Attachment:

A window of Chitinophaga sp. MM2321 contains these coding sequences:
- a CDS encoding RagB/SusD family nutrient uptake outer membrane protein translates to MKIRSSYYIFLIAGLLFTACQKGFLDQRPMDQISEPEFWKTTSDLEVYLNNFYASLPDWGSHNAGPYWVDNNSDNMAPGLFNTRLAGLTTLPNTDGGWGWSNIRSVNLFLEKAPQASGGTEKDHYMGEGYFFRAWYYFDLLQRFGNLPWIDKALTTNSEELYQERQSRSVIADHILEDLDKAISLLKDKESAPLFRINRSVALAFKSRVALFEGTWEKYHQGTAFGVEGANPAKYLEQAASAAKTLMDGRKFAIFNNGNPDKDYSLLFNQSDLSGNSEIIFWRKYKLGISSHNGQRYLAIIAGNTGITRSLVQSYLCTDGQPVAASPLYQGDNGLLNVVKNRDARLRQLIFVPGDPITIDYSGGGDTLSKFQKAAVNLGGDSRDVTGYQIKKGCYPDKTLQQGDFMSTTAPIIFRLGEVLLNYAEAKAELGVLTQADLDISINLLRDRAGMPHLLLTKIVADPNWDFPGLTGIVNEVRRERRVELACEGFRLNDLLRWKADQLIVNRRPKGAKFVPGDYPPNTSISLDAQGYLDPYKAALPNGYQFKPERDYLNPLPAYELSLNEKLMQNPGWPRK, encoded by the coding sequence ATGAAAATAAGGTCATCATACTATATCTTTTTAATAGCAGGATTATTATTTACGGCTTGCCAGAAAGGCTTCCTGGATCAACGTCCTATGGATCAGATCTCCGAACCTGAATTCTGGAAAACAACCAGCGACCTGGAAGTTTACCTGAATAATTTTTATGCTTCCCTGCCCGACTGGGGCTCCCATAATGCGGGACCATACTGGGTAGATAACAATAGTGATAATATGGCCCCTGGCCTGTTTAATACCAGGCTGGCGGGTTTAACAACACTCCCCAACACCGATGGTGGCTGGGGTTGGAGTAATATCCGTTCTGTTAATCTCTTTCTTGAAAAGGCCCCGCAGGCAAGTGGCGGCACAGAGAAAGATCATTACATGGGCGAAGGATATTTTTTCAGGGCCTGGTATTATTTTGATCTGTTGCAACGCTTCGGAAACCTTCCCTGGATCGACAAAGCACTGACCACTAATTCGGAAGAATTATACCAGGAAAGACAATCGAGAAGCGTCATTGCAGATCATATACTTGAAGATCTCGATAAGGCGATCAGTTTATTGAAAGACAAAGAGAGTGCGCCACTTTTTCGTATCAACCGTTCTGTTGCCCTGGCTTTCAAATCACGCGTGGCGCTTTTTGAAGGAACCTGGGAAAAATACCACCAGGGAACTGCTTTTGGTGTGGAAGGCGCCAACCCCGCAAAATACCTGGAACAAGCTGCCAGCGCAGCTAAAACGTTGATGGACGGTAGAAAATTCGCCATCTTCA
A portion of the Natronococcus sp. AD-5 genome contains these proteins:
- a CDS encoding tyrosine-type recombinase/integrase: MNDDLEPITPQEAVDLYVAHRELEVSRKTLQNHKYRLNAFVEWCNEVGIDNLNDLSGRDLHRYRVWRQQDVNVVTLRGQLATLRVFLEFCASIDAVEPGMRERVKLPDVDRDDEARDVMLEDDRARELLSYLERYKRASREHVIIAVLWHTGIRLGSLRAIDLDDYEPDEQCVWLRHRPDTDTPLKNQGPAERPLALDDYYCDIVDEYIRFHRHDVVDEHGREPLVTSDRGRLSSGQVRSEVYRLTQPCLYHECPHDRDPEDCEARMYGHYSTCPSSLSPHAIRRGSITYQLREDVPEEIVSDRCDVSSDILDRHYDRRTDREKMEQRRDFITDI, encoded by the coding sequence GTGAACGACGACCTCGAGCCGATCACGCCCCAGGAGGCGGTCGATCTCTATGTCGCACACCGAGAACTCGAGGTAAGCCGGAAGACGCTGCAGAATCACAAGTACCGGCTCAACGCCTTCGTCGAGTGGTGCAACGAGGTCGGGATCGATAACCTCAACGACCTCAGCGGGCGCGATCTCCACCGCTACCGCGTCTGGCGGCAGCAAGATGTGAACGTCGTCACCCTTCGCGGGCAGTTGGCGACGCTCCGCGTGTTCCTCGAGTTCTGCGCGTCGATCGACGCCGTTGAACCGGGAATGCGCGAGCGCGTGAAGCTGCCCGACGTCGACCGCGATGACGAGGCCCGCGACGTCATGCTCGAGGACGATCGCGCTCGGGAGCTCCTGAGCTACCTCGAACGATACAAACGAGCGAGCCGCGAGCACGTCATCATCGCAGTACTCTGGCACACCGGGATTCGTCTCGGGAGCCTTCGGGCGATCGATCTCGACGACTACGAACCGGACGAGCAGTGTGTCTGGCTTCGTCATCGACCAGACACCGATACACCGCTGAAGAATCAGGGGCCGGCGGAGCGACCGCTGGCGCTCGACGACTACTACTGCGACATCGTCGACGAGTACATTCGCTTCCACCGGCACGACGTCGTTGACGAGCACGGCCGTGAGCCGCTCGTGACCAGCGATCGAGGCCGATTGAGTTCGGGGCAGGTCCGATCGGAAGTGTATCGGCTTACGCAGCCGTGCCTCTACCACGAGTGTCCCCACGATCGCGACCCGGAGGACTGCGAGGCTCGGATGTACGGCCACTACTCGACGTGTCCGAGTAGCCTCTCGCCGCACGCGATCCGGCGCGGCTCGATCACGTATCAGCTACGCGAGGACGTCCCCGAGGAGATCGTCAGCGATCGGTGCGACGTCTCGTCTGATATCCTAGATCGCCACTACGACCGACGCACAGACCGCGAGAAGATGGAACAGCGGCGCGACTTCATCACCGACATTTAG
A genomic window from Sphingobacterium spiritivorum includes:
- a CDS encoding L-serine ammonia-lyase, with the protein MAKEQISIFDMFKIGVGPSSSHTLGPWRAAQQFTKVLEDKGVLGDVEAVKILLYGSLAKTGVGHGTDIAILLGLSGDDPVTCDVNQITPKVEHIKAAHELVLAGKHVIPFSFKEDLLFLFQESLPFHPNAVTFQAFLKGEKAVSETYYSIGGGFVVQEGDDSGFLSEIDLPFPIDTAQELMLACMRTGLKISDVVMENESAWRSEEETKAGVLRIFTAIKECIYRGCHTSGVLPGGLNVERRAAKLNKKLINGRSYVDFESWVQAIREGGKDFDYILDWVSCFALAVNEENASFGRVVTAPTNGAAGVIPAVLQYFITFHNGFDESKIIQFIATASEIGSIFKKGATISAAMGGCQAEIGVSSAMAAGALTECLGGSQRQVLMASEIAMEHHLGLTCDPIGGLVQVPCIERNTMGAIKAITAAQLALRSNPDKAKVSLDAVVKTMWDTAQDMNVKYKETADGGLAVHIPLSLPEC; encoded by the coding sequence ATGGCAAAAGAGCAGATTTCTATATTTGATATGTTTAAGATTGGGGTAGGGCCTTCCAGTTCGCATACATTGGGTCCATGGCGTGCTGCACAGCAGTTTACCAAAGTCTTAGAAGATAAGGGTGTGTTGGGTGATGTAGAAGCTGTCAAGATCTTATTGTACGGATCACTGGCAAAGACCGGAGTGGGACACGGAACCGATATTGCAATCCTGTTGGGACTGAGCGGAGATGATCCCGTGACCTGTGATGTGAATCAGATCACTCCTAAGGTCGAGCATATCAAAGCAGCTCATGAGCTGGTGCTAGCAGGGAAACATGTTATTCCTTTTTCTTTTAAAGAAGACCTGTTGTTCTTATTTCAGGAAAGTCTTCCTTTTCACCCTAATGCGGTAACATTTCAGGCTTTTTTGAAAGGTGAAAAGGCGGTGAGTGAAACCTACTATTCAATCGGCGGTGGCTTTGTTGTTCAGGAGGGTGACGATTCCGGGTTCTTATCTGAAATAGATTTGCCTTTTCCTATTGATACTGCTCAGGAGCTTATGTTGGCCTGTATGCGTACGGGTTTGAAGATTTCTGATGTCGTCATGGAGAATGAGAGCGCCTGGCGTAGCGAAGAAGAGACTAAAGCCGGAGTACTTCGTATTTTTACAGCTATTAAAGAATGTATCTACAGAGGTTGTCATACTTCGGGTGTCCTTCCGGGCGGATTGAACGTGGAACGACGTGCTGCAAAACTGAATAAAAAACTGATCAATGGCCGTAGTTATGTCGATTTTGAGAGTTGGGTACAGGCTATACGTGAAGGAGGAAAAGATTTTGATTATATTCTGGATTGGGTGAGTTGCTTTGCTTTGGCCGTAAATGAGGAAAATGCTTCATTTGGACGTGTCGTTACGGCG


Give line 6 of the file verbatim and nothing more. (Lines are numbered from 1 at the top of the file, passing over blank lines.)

- a CDS encoding L-serine ammonia-lyase, with the protein MAKEQISIFDMFKIGVGPSSSHTLGPWRAAQQFTKVLEDKGVLGDVEAVKILLYGSLAKTGVGHGTDIAILLGLSGDDPVTCDVNQITPKVEHIKAAHELVLAGKHVIPFSFKEDLLFLFQESLPFHPNAVTFQAFLKGEKAVSETYYSIGGGFVVQEGDDSGFLSEIDLPFPIDTAQELMLACMRTGLKISDVVMENESAWRSEEETKAGVLRIFTAIKECIYRGCHTSGVLPGGLNVERRAAKLNKKLINGRSYVDFESWVQAIREGGKDFDYILDWVSCFALAVNEENASFGRVVTAPTNGAAGVIPAVLQYFITFHNGFDESKIIQFIATASEIGSIFKKGATISAAMGGCQAEIGVSSAMAAGALTECLGGSQRQVLMASEIAMEHHLGLTCDPIGGLVQVPCIERNTMGAIKAITAAQLALRSNPDKAKVSLDAVVKTMWDTAQDMNVKYKETADGGLAVHIPLSLPEC; encoded by the coding sequence ATGGCAAAAGAGCAGATTTCTATATTTGATATGTTTAAGATTGGGGTAGGGCCTTCCAGTTCGCATACATTGGGTCCATGGCGTGCTGCACAGCAGTTTACCAAAGTCTTAGAAGATAAGGGTGTGTTGGGTGATGTAGAAGCTGTCAAGATCTTATTGTACGGATCACTGGCAAAGACCGGAGTGGGACACGGAACCGATATTGCAATCCTGTTGGGACTGAGCGGAGATGATCCCGTGACCTGTGATGTGAATCAGATCACTCCTAAGGTCGAGCATATCAAAGCAGCTCATGAGCTGGTGCTAGCAGGGAAACATGTTATTCCTTTTTCTTTTAAAGAAGACCTGTTGTTCTTATTTCAGGAAAGTCTTCCTTTTCACCCTAATGCGGTAACATTTCAGGCTTTTTTGAAAGGTGAAAAGGCGGTGAGTGAAACCTACTATTCAATCGGCGGTGGCTTTGTTGTTCAGGAGGGTGACGATTCCGGGTTCTTATCTGAAATAGATTTGCCTTTTCCTATTGATACTGCTCAGGAGCTTATGTTGGCCTGTATGCGTACGGGTTTGAAGATTTCTGATGTCGTCATGGAGAATGAGAGCGCCTGGCGTAGCGAAGAAGAGACTAAAGCCGGAGTACTTCGTATTTTTACAGCTATTAAAGAATGTATCTACAGAGGTTGTCATACTTCGGGTGTCCTTCCGGGCGGATTGAACGTGGAACGACGTGCTGCAAAACTGAATAAAAAACTGATCAATGGCCGTAGTTATGTCGATTTTGAGAGTTGGGTACAGGCTATACGTGAAGGAGGAAAAGATTTTGATTATATTCTGGATTGGGTGAGTTGCTTTGCTTTGGCCGTAAATGAGGAAAATGCTTCATTTGGACGTGTCGTTACGGCG